Steinbeck meets Tolkien.
The Halfling's Warning
The next morning after sentimental and nostalgic dreams, Del woke up astonished. Astonished she was alive, but most of all astonished at what had happened to the world in such a short time. It used to be you could run away from your problems, and dazzling cities lay across America where you could start a new life -- well, no longer. Everyone was stuck now. Hell had come to Earth.
Then she laughed. She did not know why.
She rose and found Huck shaving. Dawn was still an hour away. They washed and had breakfast and said their last goodbyes to their home for a while, maybe for forever. And then, once the sun was up, there was a knock on the door. Huck answered it and found Franklin, the orc and the halfling waiting for him.
Franklin had a different sort of stare than he usually did, with a little bit of exhausted fear in his eyes and the muscles in his face. The halfling and the orc looked rough though -- as though it was all just another day of business for them, and ease was in their stance and faces.
The halfling was about four feet tall, but wiry, dusky skinned, and black haired. He was dressed in a desert-colored cloak, with a belt of knives around his waist, and he carried a wooden staff in his right hand. "I'm Flavian," he said, and then gestured to the orc. "This is Jobe. He doesn't talk much."
The orc was about seven feet tall, bulky, shirtless, skinned in green and gray with splotches of scars. His eyes were fierce but calm, and he wore a crucifix around his neck. He carried an axe and rifle upon his back, and wore jeans and heavy boots. Jobe responded to Huck's look with a shrug and a nod.
Del decided instantly she didn't want to get on the wrong side of these two, and wondered just what it was they had gotten into now.
They rode out of town quickly and met up with Bitter and the cowboys and the herd an hour to the North. The cattle moved in undulations and waves as they moved up the plain, the cowboys directing them with expert skill. Huck had never seen such a thing up close, and neither had Delilah, and they were both thrilled by the sight and reality of it.
Bitter rode up to them and greeted Huck but ignored the Iskans and Franklin. Then he said, "Morning, miss," to Delilah.
"Morning, sir," she said.
Bitter smiled in the slightest way. "Everything is smooth," he told Huck. "Cattle are fresh, moving fast. Should be easy."
"Good," said Franklin.
Bitter ignored him. "Huck," he said. "We got everything we need to set up camp when we get there, but the wagons are going to be a little slower. There's a chance they'll drop behind if the cattle really get going, maybe, there's no telling for sure."
"That's alright," said Huck. "Not a lot of raiders to the North. Too afraid of the elves."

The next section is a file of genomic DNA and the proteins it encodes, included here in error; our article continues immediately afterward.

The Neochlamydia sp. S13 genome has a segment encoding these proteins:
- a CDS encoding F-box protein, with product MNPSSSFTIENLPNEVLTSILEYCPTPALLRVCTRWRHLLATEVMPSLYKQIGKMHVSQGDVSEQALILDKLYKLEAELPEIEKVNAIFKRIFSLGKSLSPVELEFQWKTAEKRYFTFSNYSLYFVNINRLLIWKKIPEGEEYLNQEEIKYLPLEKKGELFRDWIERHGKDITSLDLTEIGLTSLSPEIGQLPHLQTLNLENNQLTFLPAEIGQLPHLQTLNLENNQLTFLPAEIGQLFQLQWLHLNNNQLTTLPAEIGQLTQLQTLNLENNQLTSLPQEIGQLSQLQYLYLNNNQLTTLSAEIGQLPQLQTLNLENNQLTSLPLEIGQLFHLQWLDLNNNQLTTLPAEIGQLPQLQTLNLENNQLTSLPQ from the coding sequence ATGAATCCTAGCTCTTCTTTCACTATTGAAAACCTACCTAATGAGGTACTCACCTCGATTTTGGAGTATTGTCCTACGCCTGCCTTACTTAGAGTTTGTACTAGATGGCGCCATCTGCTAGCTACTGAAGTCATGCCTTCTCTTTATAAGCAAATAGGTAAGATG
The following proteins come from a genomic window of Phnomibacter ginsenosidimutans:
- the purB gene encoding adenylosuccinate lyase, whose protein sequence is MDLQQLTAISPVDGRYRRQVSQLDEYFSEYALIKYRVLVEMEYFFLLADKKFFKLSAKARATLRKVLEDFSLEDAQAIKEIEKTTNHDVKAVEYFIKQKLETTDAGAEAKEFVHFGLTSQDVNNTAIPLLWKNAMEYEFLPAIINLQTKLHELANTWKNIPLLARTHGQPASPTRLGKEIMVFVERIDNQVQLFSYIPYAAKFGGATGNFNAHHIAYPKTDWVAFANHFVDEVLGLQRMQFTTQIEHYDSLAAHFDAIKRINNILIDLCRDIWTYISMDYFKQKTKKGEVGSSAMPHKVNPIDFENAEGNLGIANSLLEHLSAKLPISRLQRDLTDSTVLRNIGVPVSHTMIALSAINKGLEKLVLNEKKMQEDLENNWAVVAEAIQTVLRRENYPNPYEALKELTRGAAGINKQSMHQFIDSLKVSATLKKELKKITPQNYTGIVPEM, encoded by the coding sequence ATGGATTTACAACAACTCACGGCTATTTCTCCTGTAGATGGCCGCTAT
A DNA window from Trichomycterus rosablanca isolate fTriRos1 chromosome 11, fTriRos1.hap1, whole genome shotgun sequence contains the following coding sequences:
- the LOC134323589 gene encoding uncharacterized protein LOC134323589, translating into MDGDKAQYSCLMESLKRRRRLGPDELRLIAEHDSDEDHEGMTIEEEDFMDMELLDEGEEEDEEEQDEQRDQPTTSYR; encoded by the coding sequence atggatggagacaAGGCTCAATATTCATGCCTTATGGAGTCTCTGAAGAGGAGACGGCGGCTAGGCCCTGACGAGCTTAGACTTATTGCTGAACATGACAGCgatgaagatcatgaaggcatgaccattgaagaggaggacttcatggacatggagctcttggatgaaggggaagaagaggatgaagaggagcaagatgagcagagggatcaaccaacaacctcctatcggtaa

"And what about those elves?" asked Bitter.
"I don't know," said Huck, honestly. "I guess we'll see."
"I reckon so," said Bitter.
The old cowboy then slapped his horse and cried "Hyah!" and zipped back to the herd.
Flavian laughed upon his pony and Jobe then laughed with him. But they didn't explain what tickled them.
Delilah noticed that as they traveled that Jobe paged through a leather covered Bible. She wasn't afraid of the orc, really, and asked him, "Can you read that?"
Flavian answered for the orc. "No, he can't read it. He's Iskan. But he'll learn eventually."
"Is he religious?"
"He is," said Flavian. "Was converted in Atlanta."
"Don't got much to say, does he?" asked Delilah.
"He does. But he don't say it."
"Does he understand English?"
Delilah smiled. It all seemed so miraculous, even if it was terrible in a way. She said goodbye to them and urged her horse back to Huck, who was glad she was done talking to the Iskans.
It was a long, hard ride, and Huck and Delilah weren't used to it. By early afternoon they were both ready to collapse, but neither one complained. The weather was nice, the sun shining down with no sign of rain for the rest of the day. They just rode and listened to the sound of the cattle and the cowboys calling out to them. Something about it was so tranquil and antique.
But, taking a moment when Franklin had fallen behind, Flavian rode his pony up next to Del and Huck. "How much do you know about Parson's man?" he asked.
"I don't know. Well enough," Huck said.
"I wouldn't trust him. I know an enchantment when I see one," said the halfling.
"You mean, he's under a spell?"
"Yes. Just wanted to let you know," Flavian laughed, riding back to where Jobe was.
By nightfall, most everyone was supremely exhausted, though no one was ready to admit it. They stopped the cattle as best they could, and set up camp for the night.
Parsons had even hired a cook for the party, and they dined on beans, biscuits, and a little bit of pork. Afterwards, Huck felt like he could sleep for a thousand years, but he knew the night would be short once he passed out.
He and Delilah found a place to lie down their bedrolls and settled in.
"Huck?" Delilah asked.
"I feel like hell."
"I know, Delilah."
"Feels kind of good though."
He laughed. "I guess it does."
"What do you think about the Iskans?"
"I don't know yet," he said, honestly.
"You know that orc is a Christian?"
"I heard that's not uncommon," he said. "Must be from the South East."
"Yeah," he said.
"Do you think we'll be okay out here?"
"I think so," Huck said.
"I hope so. I'm not scared though."
"Did you get any nice photographs today?"
"Yeah, I think so," she said.
"Good. When we get back, I'd love to see them."
"Sure," she said, doubtful.